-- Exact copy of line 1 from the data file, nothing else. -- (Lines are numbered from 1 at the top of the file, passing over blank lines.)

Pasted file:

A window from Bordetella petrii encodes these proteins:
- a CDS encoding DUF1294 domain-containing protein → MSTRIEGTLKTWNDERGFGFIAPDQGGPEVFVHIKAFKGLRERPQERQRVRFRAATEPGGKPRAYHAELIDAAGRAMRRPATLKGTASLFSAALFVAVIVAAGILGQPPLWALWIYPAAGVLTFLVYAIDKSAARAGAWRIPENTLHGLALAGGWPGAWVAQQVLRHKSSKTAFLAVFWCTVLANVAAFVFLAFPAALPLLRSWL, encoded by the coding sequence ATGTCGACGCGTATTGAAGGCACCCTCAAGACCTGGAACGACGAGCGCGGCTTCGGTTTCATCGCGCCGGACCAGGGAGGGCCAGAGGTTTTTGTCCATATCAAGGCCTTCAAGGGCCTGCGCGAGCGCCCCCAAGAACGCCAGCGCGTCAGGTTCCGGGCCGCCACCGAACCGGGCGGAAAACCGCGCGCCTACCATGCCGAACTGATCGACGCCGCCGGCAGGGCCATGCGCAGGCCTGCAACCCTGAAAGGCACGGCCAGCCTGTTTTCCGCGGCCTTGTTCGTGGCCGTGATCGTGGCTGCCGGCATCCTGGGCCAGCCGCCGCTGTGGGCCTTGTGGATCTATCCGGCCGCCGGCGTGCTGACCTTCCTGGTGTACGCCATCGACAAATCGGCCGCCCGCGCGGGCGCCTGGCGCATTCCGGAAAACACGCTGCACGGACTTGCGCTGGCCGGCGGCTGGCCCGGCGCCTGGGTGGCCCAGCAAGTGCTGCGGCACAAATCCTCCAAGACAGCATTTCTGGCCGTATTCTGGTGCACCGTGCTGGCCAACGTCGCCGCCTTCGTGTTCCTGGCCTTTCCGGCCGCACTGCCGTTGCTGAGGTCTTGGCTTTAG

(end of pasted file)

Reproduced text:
A window from Bordetella petrii encodes these proteins: